The aim of the Two Year Patristic Lectionary is thus:

  • To have each patristic reading either related to the Scripture reading or to the season of the Church's year.
  • To have a reading for every day of the Temporal cycle (i.e. including days such as Christmas, Ascension, Sacred Heart).
  • To have the vast majority of the 'patristic' readings from the Fathers of the Church, although following medieval precedent writers such as Origen have been included. This gives it ecumenical value.
  • To use readings from the one year cycle in the Divine Office and the two year cycle of Word in Season whenever possible.
  • To include the texts of a complete two-year Scripture cycle, as approved by the Holy See, for use with the patristic readings.

The lectionary is composed of 772 units, each consisting of a Scripture reading with accompanying reading from the Fathers, and it is arranged in files for the seasons of the Church's year. The 1544 readings are each formatted to fit a page of A4 in 13 point (some of the Scripture readings are too long for this and so are edited to fit one page) and, as each is roughly 500 words long, the total lectionary consists of about three quarters of a million words. All the files are edited, formatted and ready for use. As a commentary by the Fathers of the Church on almost the whole of Scripture this should be a great resource for homilies and catechetics, as well as a text for the liturgy.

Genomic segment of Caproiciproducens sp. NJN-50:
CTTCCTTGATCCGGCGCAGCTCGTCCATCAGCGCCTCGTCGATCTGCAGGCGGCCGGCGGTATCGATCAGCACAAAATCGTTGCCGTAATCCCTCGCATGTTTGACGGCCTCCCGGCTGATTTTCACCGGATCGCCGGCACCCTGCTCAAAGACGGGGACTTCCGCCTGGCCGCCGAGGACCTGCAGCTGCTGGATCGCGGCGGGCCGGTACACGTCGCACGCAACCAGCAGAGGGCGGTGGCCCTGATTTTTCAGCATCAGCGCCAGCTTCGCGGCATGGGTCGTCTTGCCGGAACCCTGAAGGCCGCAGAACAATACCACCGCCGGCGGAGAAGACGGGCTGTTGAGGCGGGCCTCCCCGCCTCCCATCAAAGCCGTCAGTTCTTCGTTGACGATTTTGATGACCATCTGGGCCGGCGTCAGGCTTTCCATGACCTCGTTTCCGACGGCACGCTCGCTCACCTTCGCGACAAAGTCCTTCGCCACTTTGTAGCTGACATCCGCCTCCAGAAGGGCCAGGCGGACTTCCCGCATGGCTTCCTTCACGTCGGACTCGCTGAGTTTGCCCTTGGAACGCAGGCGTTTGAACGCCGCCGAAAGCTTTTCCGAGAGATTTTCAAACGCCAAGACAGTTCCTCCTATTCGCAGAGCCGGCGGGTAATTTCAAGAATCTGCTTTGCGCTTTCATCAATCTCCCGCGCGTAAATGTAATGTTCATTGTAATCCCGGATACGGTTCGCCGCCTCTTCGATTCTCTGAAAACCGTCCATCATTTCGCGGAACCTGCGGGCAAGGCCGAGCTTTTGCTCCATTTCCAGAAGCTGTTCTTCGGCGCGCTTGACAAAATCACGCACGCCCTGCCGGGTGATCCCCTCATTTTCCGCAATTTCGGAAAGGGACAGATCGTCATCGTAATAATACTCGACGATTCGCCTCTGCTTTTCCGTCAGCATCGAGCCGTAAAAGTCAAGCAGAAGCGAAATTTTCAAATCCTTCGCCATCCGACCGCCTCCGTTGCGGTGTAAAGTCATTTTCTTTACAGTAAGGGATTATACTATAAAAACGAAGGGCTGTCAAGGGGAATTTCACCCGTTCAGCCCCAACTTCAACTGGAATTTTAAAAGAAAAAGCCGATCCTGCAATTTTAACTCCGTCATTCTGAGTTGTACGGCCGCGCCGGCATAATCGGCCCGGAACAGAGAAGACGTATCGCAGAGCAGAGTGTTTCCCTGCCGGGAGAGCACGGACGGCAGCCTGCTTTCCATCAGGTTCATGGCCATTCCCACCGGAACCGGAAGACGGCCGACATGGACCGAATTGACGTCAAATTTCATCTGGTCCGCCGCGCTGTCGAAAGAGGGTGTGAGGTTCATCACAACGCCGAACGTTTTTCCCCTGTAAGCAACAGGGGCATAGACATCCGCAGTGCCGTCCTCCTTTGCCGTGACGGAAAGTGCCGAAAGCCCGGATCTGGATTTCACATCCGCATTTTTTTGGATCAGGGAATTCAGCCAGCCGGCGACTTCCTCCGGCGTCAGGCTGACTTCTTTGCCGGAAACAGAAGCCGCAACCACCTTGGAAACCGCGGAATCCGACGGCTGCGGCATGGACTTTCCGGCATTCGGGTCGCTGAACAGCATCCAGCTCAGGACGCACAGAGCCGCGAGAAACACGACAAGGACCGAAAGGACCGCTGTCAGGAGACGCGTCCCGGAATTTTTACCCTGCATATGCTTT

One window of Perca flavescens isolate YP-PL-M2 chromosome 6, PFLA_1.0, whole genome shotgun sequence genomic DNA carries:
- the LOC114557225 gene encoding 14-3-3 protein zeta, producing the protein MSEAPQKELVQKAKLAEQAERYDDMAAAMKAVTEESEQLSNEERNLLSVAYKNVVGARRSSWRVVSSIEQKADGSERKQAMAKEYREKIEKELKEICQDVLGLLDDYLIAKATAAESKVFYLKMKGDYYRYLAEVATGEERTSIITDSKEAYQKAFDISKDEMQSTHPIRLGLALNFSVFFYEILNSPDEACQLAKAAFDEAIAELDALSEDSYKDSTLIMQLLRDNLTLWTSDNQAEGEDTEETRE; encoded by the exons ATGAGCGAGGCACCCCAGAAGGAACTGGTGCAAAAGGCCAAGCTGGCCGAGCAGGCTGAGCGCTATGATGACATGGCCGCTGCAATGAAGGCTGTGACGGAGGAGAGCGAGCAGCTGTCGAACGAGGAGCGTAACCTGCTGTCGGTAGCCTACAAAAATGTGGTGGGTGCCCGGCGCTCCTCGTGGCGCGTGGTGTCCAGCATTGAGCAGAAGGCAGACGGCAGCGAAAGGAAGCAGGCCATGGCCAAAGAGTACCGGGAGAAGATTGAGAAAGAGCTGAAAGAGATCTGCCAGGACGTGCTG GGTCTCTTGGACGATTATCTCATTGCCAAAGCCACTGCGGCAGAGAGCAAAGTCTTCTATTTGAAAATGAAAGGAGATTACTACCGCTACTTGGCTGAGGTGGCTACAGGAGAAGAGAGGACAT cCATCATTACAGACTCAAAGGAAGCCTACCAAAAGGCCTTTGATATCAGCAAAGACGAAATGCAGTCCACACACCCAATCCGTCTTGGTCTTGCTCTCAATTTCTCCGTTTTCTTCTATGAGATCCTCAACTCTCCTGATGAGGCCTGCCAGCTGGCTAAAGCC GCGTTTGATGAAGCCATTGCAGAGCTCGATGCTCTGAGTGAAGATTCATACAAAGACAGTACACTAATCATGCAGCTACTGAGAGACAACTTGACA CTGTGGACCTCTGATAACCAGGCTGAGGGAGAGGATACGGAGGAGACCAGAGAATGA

The lectionary is in use in monasteries in Scotland, England, the USA, Ghana and South Africa. We hope that its inclusion as a free resource on the website of the Durham University Centre for Catholic Studies will enable it to be of use to the wider Church beyond the monasteries of the Benedictine Confederation.

Stephen Mark Holmes

New College (School of Divinity), University of Edinburgh.

Feast of St Aelred, Abbot of Rievaulx, 2010.